Trainer Carousel: In his last five fights Povetkin has had three head trainers -- Teddy Atlas, Alexander Semin and now Hall of Famer Kostya Tszyu. Povetkin's performances under the trio show marked differences.

Atlas had two tenures in Povetkin's corner -- a one-fight stint vs. Leo Nolan (KO 3) and a three-fight stay vs. Nikolai Firtha (W 10), Ruslan Chagaev (W 12) and Cedric Boswell (KO 8). Against Firtha, Povetkin was extremely accurate (45% overall, 37% jabs, 52% power) but not active (32.8 per round) while against the more defensively responsible southpaw Chagaev he was active (44.4) and less accurate (29% overall, 16% jabs, 40% power). Against Boswell, Povetkin performed similarly as the Firtha fight as he was selective (33 per round) but precise (41% overall, 33% jabs, 46% power). But while his offensive performance fluctuated his defensive prowess was consistent:

Firtha: 17% overall, 12% jabs, 27% power

Chagaev: 17% overall, 4% jabs, 35% power

Boswell: 15% overall, 10% jabs, 34% power

Heavyweight average: 36% overall, 29% jabs, 42% power

In his lone fight with Semin, Povetkin was lucky to get past reigning WBO cruiserweight king Marco Huck. Averaging a respectable 46.8 punches per round to Huck's 39, the smaller man was more accurate (35%-31% overall, 30%-19% jabs, 43%-38% power) and he nearly eclipsed Povetkin in total punches (172-165) because he badly out-landed him in jabs (79-41). Povetkin's saving grace was his 131-86 bulge in power connects. The near-upset persuaded Team Povetkin to jettison Semin and hire Tszyu.

In his two most recent fights under Tszyu -- admittedly against inferior opposition against Andrzej Wawrzyk and a 39-year-old Hasim Rahman -- Povetkin has reached a happy medium. He's throwing more punches than under Atlas, less than under Semin and his defensive numbers have returned to normal. Of course, his level of opposition had something to do with that as Wawrzyk's 27-0 record was more a product of matchmaking and the 39-year-old Rahman was light years past his prime. Still, Povetkin did what was expected of him and the numbers bear out his effectiveness.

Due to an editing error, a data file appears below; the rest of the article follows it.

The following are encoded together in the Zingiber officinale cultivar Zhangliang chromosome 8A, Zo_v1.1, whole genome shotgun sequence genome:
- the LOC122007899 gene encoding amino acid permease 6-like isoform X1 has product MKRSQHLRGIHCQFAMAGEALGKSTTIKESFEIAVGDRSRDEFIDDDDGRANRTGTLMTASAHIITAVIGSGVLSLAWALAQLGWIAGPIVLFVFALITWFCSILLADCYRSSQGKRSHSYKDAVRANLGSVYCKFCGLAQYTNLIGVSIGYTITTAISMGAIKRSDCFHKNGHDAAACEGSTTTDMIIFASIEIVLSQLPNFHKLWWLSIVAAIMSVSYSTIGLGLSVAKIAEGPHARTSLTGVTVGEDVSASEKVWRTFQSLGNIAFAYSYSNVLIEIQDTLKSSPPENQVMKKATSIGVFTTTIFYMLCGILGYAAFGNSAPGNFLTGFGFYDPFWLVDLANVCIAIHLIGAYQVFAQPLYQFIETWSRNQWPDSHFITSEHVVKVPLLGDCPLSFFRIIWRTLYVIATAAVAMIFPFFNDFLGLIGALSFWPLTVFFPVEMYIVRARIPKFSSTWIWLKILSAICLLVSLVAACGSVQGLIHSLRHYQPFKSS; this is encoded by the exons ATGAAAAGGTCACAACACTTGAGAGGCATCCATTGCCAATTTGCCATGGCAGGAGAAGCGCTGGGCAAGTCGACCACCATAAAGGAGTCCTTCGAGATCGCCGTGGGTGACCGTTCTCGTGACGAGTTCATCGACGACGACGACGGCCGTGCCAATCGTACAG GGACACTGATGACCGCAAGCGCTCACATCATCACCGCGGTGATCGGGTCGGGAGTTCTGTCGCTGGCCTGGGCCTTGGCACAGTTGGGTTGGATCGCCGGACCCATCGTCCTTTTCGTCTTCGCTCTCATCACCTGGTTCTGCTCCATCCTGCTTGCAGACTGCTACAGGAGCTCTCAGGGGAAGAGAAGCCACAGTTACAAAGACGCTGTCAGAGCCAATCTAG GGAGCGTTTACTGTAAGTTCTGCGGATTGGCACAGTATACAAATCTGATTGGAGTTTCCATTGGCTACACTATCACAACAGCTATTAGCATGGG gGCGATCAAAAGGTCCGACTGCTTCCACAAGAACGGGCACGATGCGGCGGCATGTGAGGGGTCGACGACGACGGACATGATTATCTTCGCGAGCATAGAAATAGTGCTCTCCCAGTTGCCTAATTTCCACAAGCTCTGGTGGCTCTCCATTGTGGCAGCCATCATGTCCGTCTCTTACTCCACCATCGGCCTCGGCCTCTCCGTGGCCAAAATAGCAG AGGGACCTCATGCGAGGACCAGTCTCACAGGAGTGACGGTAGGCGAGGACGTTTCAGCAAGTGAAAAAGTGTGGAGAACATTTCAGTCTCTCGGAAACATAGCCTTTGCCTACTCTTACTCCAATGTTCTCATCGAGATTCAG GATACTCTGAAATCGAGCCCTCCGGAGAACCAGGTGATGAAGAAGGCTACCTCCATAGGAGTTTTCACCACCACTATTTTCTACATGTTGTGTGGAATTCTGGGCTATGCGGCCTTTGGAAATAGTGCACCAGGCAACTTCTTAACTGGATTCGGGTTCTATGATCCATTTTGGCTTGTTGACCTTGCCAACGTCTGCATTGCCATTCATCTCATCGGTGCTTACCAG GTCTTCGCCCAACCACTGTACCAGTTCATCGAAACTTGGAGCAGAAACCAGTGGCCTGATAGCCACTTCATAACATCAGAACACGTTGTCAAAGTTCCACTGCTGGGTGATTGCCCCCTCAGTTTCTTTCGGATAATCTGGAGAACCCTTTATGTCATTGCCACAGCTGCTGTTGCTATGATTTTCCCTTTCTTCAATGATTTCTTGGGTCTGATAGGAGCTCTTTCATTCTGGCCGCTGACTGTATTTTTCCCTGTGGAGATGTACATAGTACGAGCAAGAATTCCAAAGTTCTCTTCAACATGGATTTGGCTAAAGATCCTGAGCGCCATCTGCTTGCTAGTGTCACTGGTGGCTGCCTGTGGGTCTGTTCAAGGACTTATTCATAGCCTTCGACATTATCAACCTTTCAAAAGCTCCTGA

Against Wawrzyk (who threw just five power punches in three rounds and landed none of them), Povetkin averaged 40 punches per round, amassed connect gulfs of 36-8 (overall), 19-8 (jabs) and 17-0 (power) and landed 30% overall, 27% jabs and 34% power. But against the aged Rahman, who at 256 1/2 was woefully out of shape, an energized and confident Povetkin landed 50% of his total punches, 27% of his jabs and a stratospheric 65% of his power punches (which helped him earn a 33-2 connect gap in that category). That said, those two fights showed that Povetkin can dominate foes who provide token resistance. Klitschko occupies another universe in terms of skill, experience and execution.

 

Prediction: In this battle of super heavyweight gold medalists (Klitschko 1996, Povetkin 2004), the elder statesman will be at the top of his game both in terms of condition and execution. Nothing Povetkin has faced as a pro could prepare him for what Klitschko will give him -- a frequent, accurate jab, power (if singular) power shots and a world of experience (his 175 championship rounds exceeds Povetkin's 147 professional rounds). Povetkin will try his best but in the end it will be futile. Klitschko by lopsided decision.

Posted 12:00 AM | Oct 2, 2013